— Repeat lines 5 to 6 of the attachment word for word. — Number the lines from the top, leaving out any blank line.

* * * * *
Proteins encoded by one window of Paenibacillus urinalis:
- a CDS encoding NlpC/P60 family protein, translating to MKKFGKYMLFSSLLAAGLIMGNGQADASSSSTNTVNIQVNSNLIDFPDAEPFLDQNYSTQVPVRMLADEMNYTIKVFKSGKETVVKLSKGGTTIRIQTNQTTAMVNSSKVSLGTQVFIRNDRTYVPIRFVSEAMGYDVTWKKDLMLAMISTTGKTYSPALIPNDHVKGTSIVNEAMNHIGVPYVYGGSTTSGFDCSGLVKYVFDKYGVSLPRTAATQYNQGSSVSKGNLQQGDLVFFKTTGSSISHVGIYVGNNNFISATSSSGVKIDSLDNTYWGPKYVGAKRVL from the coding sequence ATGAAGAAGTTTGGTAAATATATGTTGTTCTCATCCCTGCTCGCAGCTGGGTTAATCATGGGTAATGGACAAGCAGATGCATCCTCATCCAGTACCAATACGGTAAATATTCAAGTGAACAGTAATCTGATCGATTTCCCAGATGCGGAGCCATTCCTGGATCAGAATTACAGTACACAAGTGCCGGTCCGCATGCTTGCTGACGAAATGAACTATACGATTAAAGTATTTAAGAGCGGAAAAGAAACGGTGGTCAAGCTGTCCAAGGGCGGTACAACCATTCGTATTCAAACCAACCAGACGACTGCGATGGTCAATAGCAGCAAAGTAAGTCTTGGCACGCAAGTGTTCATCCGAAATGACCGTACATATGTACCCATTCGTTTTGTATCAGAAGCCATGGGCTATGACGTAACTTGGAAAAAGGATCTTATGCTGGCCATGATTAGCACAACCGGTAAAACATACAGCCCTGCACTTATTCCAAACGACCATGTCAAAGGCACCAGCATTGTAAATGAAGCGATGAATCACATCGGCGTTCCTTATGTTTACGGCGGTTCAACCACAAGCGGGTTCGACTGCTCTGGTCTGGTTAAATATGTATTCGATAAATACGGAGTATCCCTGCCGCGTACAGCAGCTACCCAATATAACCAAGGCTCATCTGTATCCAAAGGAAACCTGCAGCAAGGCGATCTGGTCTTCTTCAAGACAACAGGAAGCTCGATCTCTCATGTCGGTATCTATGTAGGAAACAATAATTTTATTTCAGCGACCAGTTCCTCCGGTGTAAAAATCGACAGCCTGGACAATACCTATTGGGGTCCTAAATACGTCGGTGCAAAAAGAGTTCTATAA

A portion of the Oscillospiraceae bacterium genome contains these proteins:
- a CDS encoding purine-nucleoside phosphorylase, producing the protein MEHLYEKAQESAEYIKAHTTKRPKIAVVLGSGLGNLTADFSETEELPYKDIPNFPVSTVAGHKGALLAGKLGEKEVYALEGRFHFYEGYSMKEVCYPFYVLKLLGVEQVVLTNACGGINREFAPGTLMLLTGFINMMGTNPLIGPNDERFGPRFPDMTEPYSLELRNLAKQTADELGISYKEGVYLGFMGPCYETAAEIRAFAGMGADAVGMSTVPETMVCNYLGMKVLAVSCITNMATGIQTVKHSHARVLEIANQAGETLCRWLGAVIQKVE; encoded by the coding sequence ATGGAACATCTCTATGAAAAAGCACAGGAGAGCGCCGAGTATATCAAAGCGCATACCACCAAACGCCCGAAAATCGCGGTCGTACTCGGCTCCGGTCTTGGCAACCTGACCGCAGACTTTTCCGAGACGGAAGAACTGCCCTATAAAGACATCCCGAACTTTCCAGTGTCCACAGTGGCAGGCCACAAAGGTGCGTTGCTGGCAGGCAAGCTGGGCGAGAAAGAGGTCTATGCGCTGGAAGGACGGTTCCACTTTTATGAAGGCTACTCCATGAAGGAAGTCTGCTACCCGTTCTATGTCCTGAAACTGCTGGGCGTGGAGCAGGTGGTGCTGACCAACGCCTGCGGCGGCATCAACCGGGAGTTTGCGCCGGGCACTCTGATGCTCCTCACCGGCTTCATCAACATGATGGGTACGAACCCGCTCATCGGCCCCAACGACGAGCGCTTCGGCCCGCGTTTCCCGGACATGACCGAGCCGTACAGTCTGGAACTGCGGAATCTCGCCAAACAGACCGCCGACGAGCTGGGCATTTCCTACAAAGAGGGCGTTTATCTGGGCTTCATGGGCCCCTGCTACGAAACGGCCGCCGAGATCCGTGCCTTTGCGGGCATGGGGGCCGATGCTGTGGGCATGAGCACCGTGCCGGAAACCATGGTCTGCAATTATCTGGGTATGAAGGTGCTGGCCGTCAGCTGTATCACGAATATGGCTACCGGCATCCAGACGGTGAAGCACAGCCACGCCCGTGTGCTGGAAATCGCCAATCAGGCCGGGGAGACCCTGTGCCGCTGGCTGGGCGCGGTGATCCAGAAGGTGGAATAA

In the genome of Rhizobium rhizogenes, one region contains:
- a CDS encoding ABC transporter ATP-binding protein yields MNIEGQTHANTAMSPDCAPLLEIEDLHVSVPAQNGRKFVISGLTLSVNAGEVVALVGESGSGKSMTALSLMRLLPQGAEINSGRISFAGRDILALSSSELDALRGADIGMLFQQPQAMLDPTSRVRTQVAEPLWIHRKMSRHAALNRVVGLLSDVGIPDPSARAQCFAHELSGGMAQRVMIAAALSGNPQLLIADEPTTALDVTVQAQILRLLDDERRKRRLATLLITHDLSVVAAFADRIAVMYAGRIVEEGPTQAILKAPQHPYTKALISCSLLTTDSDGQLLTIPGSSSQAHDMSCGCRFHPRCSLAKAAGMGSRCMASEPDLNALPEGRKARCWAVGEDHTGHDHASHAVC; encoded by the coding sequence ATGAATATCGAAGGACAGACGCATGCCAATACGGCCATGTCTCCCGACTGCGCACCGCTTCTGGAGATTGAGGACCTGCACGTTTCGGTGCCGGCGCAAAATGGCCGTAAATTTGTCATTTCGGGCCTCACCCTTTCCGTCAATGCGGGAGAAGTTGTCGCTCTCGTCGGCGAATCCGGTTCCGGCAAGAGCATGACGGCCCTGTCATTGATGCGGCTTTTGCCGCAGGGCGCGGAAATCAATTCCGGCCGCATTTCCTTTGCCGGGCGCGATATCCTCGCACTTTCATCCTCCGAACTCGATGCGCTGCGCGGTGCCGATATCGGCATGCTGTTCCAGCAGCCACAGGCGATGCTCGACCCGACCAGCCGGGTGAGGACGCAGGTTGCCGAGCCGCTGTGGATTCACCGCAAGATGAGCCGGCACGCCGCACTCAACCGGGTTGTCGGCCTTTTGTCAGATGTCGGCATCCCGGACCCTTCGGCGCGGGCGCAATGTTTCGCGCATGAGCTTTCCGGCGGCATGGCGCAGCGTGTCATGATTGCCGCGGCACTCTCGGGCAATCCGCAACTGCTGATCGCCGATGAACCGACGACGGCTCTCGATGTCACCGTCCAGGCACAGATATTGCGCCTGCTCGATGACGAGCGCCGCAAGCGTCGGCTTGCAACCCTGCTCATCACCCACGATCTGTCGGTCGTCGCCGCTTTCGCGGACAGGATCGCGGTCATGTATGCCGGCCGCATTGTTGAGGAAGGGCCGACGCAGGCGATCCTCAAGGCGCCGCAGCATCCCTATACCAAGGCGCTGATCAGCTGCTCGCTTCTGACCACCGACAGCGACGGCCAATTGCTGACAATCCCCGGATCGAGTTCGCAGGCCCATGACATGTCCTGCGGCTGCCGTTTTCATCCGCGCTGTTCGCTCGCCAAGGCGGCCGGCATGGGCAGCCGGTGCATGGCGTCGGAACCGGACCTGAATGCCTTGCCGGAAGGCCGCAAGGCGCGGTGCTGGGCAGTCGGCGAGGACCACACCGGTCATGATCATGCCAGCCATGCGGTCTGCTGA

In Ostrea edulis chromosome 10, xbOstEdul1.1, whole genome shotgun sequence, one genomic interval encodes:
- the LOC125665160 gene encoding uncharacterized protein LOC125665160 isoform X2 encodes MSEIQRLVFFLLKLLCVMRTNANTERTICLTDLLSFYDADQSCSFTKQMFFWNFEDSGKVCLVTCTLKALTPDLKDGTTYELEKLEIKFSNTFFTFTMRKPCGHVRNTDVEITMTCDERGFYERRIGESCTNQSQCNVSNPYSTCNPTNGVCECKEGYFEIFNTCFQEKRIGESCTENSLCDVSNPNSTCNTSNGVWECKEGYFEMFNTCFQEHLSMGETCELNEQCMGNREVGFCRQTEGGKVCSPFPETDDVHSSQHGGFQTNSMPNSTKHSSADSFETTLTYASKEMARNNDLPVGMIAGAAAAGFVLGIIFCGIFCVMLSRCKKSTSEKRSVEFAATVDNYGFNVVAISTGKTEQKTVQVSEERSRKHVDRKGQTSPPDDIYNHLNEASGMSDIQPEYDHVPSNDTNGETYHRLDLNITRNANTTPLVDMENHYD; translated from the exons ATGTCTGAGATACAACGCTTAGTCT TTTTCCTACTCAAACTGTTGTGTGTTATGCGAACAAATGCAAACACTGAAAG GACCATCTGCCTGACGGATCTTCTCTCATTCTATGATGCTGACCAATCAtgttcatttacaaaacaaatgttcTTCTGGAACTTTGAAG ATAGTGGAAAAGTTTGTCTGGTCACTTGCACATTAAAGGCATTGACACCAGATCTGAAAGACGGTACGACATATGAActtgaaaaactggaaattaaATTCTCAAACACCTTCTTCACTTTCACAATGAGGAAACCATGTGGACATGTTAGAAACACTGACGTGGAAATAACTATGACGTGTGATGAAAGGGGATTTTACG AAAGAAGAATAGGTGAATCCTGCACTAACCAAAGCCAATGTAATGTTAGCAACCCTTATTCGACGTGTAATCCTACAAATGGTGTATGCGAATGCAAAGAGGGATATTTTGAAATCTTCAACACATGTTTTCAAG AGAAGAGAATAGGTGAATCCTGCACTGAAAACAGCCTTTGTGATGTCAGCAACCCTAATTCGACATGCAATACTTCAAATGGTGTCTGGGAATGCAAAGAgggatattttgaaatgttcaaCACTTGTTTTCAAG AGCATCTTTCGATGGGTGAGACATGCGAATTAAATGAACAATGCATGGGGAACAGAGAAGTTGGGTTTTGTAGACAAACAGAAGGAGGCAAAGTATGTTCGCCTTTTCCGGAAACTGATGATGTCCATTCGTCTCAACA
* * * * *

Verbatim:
In the genome of Rhizobium rhizogenes, one region contains:
- a CDS encoding ABC transporter ATP-binding protein yields MNIEGQTHANTAMSPDCAPLLEIEDLHVSVPAQNGRKFVISGLTLSVNAGEVVALVGESGSGKSMTALSLMRLLPQGAEINSGRISFAGRDILALSSSELDALRGADIGMLFQQPQAMLDPTSRVRTQVAEPLWIHRKMSRHAALNRVVGLLSDVGIPDPSARAQCFAHELSGGMAQRVMIAAALSGNPQLLIADEPTTALDVTVQAQILRLLDDERRKRRLATLLITHDLSVVAAFADRIAVMYAGRIVEEGPTQAILKAPQHPYTKALISCSLLTTDSDGQLLTIPGSSSQAHDMSCGCRFHPRCSLAKAAGMGSRCMASEPDLNALPEGRKARCWAVGEDHTGHDHASHAVC; encoded by the coding sequence ATGAATATCGAAGGACAGACGCATGCCAATACGGCCATGTCTCCCGACTGCGCACCGCTTCTGGAGATTGAGGACCTGCACGTTTCGGTGCCGGCGCAAAATGGCCGTAAATTTGTCATTTCGGGCCTCACCCTTTCCGTCAATGCGGGAGAAGTTGTCGCTCTCGTCGGCGAATCCGGTTCCGGCAAGAGCATGACGGCCCTGTCATTGATGCGGCTTTTGCCGCAGGGCGCGGAAATCAATTCCGGCCGCATTTCCTTTGCCGGGCGCGATATCCTCGCACTTTCATCCTCCGAACTCGATGCGCTGCGCGGTGCCGATATCGGCATGCTGTTCCAGCAGCCACAGGCGATGCTCGACCCGACCAGCCGGGTGAGGACGCAGGTTGCCGAGCCGCTGTGGATTCACCGCAAGATGAGCCGGCACGCCGCACTCAACCGGGTTGTCGGCCTTTTGTCAGATGTCGGCATCCCGGACCCTTCGGCGCGGGCGCAATGTTTCGCGCATGAGCTTTCCGGCGGCATGGCGCAGCGTGTCATGATTGCCGCGGCACTCTCGGGCAATCCGCAACTGCTGATCGCCGATGAACCGACGACGGCTCTCGATGTCACCGTCCAGGCACAGATATTGCGCCTGCTCGATGACGAGCGCCGCAAGCGTCGGCTTGCAACCCTGCTCATCACCCACGATCTGTCGGTCGTCGCCGCTTTCGCGGACAGGATCGCGGTCATGTATGCCGGCCGCATTGTTGAGGAAGGGCCGACGCAGGCGATCCTCAAGGCGCCGCAGCATCCCTATACCAAGGCGCTGATCAGCTGCTCGCTTCTGACCACCGACAGCGACGGCCAATTGCTGACAATCCCCGGATCGAGTTCGCAGGCCCATGACATGTCCTGCGGCTGCCGTTTTCATCCGCGCTGTTCGCTCGCCAAGGCGGCCGGCATGGGCAGCCGGTGCATGGCGTCGGAACCGGACCTGAATGCCTTGCCGGAAGGCCGCAAGGCGCGGTGCTGGGCAGTCGGCGAGGACCACACCGGTCATGATCATGCCAGCCATGCGGTCTGCTGA